In addition to challenges related to online services, Apple is also trying to divert investor attention away from its shrinking device sales numbers. "This is a big reason for Apple's recent emphasis on its services business and the power of its installed base," wrote Jan Dawson, chief analyst and founder of tech research firm Jackdaw, in a recent column. "Apple wants investors to see that at least part of its long-term trajectory is more predictable than it appears because of its ability to generate revenue off the back of its installed base of a billion devices."
Apple hasn't announced specific plans for business apps or services, but the ways users perceive these consumer-facing efforts today will influence the company's chances for future success in enterprise. However, the longer it waits, the steeper the slope it must climb to compete. Forrester Research's Voce says the enterprise communication and collaboration market is already extremely competitive and complex. "Microsoft, and even Google, just have tremendous head starts with email and other communication, authoring and collaboration services."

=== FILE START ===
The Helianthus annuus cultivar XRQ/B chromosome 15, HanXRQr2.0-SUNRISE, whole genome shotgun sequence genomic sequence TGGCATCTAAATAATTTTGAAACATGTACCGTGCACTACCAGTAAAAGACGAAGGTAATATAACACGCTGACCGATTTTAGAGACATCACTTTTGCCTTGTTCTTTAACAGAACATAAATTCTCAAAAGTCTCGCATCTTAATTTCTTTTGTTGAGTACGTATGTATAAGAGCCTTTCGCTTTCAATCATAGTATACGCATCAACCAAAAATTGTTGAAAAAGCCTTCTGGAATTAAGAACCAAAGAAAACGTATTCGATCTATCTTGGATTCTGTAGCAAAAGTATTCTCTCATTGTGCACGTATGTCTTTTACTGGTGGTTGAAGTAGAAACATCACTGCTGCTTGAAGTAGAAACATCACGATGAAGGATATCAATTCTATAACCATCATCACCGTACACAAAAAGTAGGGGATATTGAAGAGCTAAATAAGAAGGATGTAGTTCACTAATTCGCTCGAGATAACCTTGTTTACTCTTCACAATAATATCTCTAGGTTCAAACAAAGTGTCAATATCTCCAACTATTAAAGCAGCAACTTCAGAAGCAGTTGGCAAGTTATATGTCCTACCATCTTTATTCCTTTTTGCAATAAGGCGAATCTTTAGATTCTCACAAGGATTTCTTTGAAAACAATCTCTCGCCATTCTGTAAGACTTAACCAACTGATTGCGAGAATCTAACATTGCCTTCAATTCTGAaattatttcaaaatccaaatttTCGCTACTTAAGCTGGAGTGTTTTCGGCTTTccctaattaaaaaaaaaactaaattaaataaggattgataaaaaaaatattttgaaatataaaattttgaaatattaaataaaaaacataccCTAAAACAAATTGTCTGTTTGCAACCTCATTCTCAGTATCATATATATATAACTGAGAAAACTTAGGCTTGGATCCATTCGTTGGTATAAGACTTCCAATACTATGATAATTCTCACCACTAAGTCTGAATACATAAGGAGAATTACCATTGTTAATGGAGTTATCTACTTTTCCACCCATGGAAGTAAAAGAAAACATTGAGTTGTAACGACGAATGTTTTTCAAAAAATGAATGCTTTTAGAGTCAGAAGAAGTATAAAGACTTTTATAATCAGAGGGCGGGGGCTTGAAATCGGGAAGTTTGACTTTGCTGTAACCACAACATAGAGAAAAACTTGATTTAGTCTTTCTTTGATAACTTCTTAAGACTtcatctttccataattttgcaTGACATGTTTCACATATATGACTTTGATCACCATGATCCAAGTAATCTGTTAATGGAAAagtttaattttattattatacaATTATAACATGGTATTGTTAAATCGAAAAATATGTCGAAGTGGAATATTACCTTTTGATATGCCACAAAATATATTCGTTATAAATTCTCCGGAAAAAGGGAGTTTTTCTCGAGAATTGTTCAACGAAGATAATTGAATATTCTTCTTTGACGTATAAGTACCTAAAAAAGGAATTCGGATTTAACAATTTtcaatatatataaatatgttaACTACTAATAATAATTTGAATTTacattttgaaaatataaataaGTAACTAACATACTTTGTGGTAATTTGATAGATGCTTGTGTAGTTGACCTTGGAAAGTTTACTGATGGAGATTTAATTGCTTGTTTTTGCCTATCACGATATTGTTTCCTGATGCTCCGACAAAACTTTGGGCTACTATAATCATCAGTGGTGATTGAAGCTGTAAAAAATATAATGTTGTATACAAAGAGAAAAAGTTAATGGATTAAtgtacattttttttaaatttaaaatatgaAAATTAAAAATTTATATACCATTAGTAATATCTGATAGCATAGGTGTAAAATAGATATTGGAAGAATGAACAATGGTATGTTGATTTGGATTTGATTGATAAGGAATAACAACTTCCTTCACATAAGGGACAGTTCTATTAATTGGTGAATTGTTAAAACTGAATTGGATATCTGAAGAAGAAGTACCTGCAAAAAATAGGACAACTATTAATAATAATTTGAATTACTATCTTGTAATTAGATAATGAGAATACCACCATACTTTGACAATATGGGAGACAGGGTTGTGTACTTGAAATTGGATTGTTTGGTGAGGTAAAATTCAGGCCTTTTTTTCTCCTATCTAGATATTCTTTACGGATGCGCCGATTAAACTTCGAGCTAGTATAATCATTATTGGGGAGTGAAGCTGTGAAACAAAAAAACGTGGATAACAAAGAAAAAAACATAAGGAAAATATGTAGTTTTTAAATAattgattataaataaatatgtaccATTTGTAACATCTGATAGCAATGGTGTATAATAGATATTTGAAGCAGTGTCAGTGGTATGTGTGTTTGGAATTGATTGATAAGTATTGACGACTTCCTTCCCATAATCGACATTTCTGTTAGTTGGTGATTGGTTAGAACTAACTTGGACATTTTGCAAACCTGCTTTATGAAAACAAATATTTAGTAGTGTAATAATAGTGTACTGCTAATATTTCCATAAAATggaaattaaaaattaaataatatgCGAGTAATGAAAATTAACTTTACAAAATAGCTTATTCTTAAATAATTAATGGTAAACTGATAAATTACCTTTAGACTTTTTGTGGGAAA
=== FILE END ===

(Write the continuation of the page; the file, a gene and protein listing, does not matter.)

Google gained traction in enterprise when it introduced consumers to the free Gmail experience more than a decade ago, according to Voce. Microsoft is also way ahead of Apple in business. The "Office family is such a powerful force and [the company's] moves to ensure non-Microsoft devices (including Apple's) play better with their services only helps them grow stronger."
Apple clearly faces an uphill battle in its competition with Microsoft and Google when it comes to enterprise services, according to Voce. While the company often thrives in the role of challenger, this time it won’t be attacking from a position of strength.
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